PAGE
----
This book brings together a variety of perspectives to explore the role of literature in the aftermath of political conflict, studying the ways in which writers approach violent conflict and the equally important subject of peace. Essays put insights from Peace and Conflict Studies into dialog with the unique ways in which literature attempts to understand the past, and to reimagine both the present and the future, exploring concepts like truth and reconciliation, post-traumatic memory, historical reckoning, therapeutic storytelling, transitional justice, archival memory, and questions about victimhood and reparation. Drawing on a range of literary texts and addressing a variety of post-conflict societies, this volume charts and explores the ways in which literature attempts to depict and make sense of this new philosophical terrain. As such, it aims to offer a self-conscious examination of literature, and the discipline of literary studies, considering the ability of both to interrogate and explore the legacies of political and civil conflict around the world. The book focuses on the experience of post-Apartheid South Africa, post-Troubles Northern Ireland, and post-dictatorship Latin America. The recent history of these regions, and in particular their acute experience of ethno-religious and civil conflict, make them highly productive contexts in which to begin examining the role of literature in the aftermath of social trauma. Rather than a definitive account of the subject, the collection defines a new field for literary studies, and opens it up to scholars working in other regional and national contexts. To this end, the book includes essays on post-1989 Germany, post-9/11 United States, the Israeli-Palestinian conflict, Sierra Leone, and narratives of asylum seeker/refugee communities. This volume’s comparative frame draws on well-established precedents for thinking about the cultural politics of these regions, making it a valuable resource for scholars of Comparative Literature, Peace and Conflicts Studies, Human Rights, Transitional Justice, and the Politics of Literature.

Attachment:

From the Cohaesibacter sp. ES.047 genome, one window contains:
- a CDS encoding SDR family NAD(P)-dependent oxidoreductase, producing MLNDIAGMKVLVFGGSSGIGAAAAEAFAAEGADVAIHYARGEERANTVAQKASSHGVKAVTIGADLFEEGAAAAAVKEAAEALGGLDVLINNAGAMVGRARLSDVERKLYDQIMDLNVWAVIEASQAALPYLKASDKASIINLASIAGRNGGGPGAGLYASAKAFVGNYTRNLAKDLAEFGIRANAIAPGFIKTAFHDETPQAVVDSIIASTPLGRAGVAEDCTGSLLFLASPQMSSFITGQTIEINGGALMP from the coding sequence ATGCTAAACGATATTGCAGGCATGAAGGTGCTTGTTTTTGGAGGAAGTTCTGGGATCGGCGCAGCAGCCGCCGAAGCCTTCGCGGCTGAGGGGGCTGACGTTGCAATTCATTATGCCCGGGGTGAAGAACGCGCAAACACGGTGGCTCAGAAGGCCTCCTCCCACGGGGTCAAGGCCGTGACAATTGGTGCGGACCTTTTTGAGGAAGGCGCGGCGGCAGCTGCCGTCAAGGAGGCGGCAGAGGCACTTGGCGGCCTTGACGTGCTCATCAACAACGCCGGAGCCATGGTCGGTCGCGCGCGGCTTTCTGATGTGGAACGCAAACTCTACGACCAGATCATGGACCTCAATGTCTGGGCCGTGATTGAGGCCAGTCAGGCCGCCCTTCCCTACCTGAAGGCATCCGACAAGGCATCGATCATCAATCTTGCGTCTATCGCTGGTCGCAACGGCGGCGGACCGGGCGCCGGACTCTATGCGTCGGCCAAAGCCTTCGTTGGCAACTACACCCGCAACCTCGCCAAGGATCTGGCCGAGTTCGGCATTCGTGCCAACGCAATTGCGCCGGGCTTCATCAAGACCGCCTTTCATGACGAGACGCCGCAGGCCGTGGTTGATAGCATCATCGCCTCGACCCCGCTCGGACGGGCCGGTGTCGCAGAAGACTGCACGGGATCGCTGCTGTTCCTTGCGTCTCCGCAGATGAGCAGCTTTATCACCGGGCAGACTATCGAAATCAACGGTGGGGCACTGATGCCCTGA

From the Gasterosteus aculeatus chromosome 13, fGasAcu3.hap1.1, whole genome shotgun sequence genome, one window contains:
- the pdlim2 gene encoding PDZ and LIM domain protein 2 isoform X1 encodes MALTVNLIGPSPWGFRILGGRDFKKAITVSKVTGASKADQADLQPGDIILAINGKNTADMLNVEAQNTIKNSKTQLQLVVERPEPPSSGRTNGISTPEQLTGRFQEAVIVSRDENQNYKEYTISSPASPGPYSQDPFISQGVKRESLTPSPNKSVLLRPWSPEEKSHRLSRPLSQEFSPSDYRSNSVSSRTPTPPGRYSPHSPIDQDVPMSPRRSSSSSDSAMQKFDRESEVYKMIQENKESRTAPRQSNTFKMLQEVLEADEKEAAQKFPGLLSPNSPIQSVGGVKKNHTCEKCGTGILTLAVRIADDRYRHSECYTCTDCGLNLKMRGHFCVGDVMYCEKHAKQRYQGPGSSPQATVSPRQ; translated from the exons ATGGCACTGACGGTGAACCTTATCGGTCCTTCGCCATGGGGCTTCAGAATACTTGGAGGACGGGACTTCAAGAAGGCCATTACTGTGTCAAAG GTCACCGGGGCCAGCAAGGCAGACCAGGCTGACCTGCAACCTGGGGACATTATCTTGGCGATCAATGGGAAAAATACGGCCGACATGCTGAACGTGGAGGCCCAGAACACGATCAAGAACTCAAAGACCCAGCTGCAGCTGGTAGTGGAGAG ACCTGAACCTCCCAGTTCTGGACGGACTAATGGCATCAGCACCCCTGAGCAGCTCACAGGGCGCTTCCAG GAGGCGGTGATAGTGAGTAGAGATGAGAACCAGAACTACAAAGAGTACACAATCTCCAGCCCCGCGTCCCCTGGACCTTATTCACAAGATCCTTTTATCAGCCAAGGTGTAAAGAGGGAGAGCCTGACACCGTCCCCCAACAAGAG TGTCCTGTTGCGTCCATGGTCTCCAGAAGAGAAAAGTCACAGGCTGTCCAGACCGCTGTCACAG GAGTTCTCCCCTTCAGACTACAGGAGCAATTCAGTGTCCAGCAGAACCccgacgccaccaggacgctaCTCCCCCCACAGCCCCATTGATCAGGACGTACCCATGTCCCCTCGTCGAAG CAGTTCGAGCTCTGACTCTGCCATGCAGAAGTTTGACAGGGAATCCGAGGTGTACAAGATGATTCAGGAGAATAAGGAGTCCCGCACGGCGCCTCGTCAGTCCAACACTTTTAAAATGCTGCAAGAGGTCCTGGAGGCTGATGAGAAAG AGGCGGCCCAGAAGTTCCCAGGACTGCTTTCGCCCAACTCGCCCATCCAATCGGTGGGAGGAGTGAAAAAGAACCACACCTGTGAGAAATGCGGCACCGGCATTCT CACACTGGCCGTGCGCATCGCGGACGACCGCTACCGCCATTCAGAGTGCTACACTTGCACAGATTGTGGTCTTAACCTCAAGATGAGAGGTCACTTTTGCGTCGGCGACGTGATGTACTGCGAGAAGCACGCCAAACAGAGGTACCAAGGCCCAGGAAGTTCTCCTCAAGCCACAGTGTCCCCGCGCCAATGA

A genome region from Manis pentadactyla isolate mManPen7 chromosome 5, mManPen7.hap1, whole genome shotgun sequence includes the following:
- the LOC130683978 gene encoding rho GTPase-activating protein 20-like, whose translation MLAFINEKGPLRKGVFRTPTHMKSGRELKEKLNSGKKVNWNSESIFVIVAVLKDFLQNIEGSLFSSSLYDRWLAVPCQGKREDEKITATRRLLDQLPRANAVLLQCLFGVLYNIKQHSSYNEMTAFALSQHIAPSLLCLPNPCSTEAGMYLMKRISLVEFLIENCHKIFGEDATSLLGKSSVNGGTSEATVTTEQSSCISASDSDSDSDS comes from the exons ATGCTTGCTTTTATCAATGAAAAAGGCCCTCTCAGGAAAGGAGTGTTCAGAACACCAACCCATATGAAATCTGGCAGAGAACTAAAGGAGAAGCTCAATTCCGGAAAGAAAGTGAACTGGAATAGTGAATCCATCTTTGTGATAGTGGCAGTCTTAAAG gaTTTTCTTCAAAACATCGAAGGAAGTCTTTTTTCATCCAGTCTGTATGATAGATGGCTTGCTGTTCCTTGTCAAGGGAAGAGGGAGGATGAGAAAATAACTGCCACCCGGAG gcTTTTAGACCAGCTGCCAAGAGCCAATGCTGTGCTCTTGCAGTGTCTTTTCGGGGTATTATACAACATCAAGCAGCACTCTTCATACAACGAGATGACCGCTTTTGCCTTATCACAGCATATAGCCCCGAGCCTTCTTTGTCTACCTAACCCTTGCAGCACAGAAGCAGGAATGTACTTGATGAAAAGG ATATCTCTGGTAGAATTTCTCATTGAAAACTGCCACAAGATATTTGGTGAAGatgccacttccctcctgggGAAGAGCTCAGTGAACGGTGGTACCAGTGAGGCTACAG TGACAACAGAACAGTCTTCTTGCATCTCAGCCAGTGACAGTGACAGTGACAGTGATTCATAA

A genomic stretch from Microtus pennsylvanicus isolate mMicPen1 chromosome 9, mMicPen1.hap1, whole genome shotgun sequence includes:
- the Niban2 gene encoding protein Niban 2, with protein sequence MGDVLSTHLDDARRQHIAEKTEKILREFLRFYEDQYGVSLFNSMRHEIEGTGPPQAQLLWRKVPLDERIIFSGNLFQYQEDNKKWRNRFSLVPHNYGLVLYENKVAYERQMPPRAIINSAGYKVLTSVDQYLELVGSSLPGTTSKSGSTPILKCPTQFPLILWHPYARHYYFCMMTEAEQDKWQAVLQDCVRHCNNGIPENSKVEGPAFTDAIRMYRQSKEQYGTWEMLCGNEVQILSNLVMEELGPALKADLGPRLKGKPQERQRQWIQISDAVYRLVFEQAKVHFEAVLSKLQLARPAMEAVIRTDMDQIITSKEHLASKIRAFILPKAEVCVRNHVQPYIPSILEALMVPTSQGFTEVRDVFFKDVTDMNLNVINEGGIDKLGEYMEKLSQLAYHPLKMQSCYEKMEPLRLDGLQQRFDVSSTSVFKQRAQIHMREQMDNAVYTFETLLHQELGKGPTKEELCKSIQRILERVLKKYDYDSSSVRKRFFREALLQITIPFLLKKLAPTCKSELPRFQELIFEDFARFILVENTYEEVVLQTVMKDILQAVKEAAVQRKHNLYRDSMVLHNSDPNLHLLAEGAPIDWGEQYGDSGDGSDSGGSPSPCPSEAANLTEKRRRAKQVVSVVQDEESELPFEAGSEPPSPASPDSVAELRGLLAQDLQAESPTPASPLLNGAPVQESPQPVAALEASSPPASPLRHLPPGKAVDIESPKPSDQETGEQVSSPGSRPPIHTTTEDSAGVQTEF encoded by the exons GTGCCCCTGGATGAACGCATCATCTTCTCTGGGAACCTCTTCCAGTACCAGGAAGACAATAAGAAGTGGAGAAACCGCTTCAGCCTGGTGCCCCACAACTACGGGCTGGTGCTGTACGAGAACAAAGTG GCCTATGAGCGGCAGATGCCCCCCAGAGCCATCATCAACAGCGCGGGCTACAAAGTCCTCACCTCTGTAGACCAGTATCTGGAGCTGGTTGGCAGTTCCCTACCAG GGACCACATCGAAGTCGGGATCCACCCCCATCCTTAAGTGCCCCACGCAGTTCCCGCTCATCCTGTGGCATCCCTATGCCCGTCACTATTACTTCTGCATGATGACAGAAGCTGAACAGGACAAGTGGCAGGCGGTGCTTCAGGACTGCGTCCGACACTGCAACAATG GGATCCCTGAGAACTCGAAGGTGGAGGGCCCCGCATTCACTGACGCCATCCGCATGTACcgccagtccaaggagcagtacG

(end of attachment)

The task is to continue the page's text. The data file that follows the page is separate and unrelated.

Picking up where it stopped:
This book explores the challenges of transforming the violent conflict between the State of Israel and the Palestinians into just peace. There are many challenges involved in the bottom-up transformation of the violent structures that sustain the State of Israel’s occupation of Palestinian territory. This book examines these structures as it assesses the actors and strategies that are contributing to the termination of cycles of violence and oppression. Consisting of contributions from both peace practitioners and academics who have conducted research within Israel and the occupied territory, the volume utilises a multidisciplinary perspective to examine promising strategies for conflict transformation in Israel and the occupied Palestinian territory. Moreover, it spells out the types of nonviolent strategy that are being used to expose and undermine occupation structures, and surveys the manner in which a variety of key actors are working towards the transformation of the ongoing conflict. As a whole, the volume presents a proposal for the transformation of the conflict between Palestinians and the State of Israel that embraces the constructive potential of conflict, engages with power asymmetry, and pushes for justice and accountability. This book will be of much interest to students of conflict resolution, peace studies, Middle Eastern studies, the Arab-Israeli conflict, and IR in general.
Issued in commemoration of the tenth anniversary of the pastoral letter The Challenge of Peace: God's Promise and Our Response.